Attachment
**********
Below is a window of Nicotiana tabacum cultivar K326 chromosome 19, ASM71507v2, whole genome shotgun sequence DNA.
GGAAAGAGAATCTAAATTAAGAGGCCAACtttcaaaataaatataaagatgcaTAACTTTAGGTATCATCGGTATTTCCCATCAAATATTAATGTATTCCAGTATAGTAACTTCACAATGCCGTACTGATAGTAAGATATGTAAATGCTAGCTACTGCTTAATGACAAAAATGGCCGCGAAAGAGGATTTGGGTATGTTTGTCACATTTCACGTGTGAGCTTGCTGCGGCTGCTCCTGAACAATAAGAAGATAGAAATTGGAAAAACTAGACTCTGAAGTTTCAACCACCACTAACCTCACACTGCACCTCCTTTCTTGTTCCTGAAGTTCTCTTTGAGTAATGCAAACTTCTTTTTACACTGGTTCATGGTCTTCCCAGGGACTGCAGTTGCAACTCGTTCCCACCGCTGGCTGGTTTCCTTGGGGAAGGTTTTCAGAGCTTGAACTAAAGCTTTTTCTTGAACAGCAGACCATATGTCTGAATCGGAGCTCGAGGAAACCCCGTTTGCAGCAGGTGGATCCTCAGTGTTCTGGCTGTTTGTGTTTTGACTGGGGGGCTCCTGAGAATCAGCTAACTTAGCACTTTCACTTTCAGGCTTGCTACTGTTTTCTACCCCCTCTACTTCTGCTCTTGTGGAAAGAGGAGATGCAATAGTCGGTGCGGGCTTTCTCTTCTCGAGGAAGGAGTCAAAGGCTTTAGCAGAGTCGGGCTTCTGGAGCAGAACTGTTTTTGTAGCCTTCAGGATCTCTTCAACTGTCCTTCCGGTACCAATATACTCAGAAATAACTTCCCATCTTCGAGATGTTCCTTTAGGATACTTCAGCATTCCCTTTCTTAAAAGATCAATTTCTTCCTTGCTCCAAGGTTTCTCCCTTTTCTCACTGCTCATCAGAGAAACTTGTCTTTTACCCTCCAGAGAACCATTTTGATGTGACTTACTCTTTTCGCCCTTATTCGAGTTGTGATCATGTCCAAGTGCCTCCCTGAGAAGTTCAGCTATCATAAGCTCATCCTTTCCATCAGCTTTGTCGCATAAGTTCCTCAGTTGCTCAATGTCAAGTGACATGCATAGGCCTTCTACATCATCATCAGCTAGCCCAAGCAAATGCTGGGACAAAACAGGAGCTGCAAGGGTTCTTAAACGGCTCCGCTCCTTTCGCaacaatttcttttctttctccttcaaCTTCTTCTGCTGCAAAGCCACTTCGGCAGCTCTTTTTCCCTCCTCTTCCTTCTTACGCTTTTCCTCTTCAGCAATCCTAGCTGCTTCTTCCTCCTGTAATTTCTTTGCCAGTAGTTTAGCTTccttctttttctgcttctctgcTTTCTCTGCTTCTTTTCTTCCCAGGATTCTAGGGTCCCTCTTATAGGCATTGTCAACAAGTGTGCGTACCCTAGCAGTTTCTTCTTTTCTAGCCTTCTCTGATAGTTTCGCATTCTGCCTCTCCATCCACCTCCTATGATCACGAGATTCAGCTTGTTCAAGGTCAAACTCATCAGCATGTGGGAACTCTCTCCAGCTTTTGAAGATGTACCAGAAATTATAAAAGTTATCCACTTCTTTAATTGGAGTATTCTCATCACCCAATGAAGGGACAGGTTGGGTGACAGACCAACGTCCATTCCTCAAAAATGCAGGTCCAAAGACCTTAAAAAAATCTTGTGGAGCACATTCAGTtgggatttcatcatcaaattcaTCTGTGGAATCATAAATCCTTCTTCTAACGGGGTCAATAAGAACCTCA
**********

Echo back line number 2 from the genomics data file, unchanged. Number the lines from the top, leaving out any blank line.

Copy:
GGAAAGAGAATCTAAATTAAGAGGCCAACtttcaaaataaatataaagatgcaTAACTTTAGGTATCATCGGTATTTCCCATCAAATATTAATGTATTCCAGTATAGTAACTTCACAATGCCGTACTGATAGTAAGATATGTAAATGCTAGCTACTGCTTAATGACAAAAATGGCCGCGAAAGAGGATTTGGGTATGTTTGTCACATTTCACGTGTGAGCTTGCTGCGGCTGCTCCTGAACAATAAGAAGATAGAAATTGGAAAAACTAGACTCTGAAGTTTCAACCACCACTAACCTCACACTGCACCTCCTTTCTTGTTCCTGAAGTTCTCTTTGAGTAATGCAAACTTCTTTTTACACTGGTTCATGGTCTTCCCAGGGACTGCAGTTGCAACTCGTTCCCACCGCTGGCTGGTTTCCTTGGGGAAGGTTTTCAGAGCTTGAACTAAAGCTTTTTCTTGAACAGCAGACCATATGTCTGAATCGGAGCTCGAGGAAACCCCGTTTGCAGCAGGTGGATCCTCAGTGTTCTGGCTGTTTGTGTTTTGACTGGGGGGCTCCTGAGAATCAGCTAACTTAGCACTTTCACTTTCAGGCTTGCTACTGTTTTCTACCCCCTCTACTTCTGCTCTTGTGGAAAGAGGAGATGCAATAGTCGGTGCGGGCTTTCTCTTCTCGAGGAAGGAGTCAAAGGCTTTAGCAGAGTCGGGCTTCTGGAGCAGAACTGTTTTTGTAGCCTTCAGGATCTCTTCAACTGTCCTTCCGGTACCAATATACTCAGAAATAACTTCCCATCTTCGAGATGTTCCTTTAGGATACTTCAGCATTCCCTTTCTTAAAAGATCAATTTCTTCCTTGCTCCAAGGTTTCTCCCTTTTCTCACTGCTCATCAGAGAAACTTGTCTTTTACCCTCCAGAGAACCATTTTGATGTGACTTACTCTTTTCGCCCTTATTCGAGTTGTGATCATGTCCAAGTGCCTCCCTGAGAAGTTCAGCTATCATAAGCTCATCCTTTCCATCAGCTTTGTCGCATAAGTTCCTCAGTTGCTCAATGTCAAGTGACATGCATAGGCCTTCTACATCATCATCAGCTAGCCCAAGCAAATGCTGGGACAAAACAGGAGCTGCAAGGGTTCTTAAACGGCTCCGCTCCTTTCGCaacaatttcttttctttctccttcaaCTTCTTCTGCTGCAAAGCCACTTCGGCAGCTCTTTTTCCCTCCTCTTCCTTCTTACGCTTTTCCTCTTCAGCAATCCTAGCTGCTTCTTCCTCCTGTAATTTCTTTGCCAGTAGTTTAGCTTccttctttttctgcttctctgcTTTCTCTGCTTCTTTTCTTCCCAGGATTCTAGGGTCCCTCTTATAGGCATTGTCAACAAGTGTGCGTACCCTAGCAGTTTCTTCTTTTCTAGCCTTCTCTGATAGTTTCGCATTCTGCCTCTCCATCCACCTCCTATGATCACGAGATTCAGCTTGTTCAAGGTCAAACTCATCAGCATGTGGGAACTCTCTCCAGCTTTTGAAGATGTACCAGAAATTATAAAAGTTATCCACTTCTTTAATTGGAGTATTCTCATCACCCAATGAAGGGACAGGTTGGGTGACAGACCAACGTCCATTCCTCAAAAATGCAGGTCCAAAGACCTTAAAAAAATCTTGTGGAGCACATTCAGTtgggatttcatcatcaaattcaTCTGTGGAATCATAAATCCTTCTTCTAACGGGGTCAATAAGAACCTCA